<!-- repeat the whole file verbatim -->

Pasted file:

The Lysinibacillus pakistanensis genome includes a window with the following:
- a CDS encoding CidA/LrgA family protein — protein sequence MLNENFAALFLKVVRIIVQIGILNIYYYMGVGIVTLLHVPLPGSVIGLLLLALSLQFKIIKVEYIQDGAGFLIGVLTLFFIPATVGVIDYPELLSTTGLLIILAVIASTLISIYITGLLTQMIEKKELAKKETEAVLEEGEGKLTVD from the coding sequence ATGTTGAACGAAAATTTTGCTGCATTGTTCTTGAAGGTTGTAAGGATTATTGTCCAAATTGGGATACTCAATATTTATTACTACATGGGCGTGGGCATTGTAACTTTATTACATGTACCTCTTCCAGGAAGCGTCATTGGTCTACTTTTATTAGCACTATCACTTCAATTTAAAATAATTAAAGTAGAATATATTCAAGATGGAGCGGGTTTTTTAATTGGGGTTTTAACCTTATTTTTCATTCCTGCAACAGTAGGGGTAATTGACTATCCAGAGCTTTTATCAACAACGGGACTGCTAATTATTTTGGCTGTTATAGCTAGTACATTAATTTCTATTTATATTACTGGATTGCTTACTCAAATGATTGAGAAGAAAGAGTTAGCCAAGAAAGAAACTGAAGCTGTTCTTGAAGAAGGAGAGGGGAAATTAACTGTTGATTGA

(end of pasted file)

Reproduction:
The Lysinibacillus pakistanensis genome includes a window with the following:
- a CDS encoding CidA/LrgA family protein — protein sequence MLNENFAALFLKVVRIIVQIGILNIYYYMGVGIVTLLHVPLPGSVIGLLLLALSLQFKIIKVEYIQDGAGFLIGVLTLFFIPATVGVIDYPELLSTTGLLIILAVIASTLISIYITGLLTQMIEKKELAKKETEAVLEEGEGKLTVD from the coding sequence ATGTTGAACGAAAATTTTGCTGCATTGTTCTTGAAGGTTGTAAGGATTATTGTCCAAATTGGGATACTCAATATTTATTACTACATGGGCGTGGGCATTGTAACTTTATTACATGTACCTCTTCCAGGAAGCGTCATTGGTCTACTTTTATTAGCACTATCACTTCAATTTAAAATAATTAAAGTAGAATATATTCAAGATGGAGCGGGTTTTTTAATTGGGGTTTTAACCTTATTTTTCATTCCTGCAACAGTAGGGGTAATTGACTATCCAGAGCTTTTATCAACAACGGGACTGCTAATTATTTTGGCTGTTATAGCTAGTACATTAATTTCTATTTATATTACTGGATTGCTTACTCAAATGATTGAGAAGAAAGAGTTAGCCAAGAAAGAAACTGAAGCTGTTCTTGAAGAAGGAGAGGGGAAATTAACTGTTGATTGA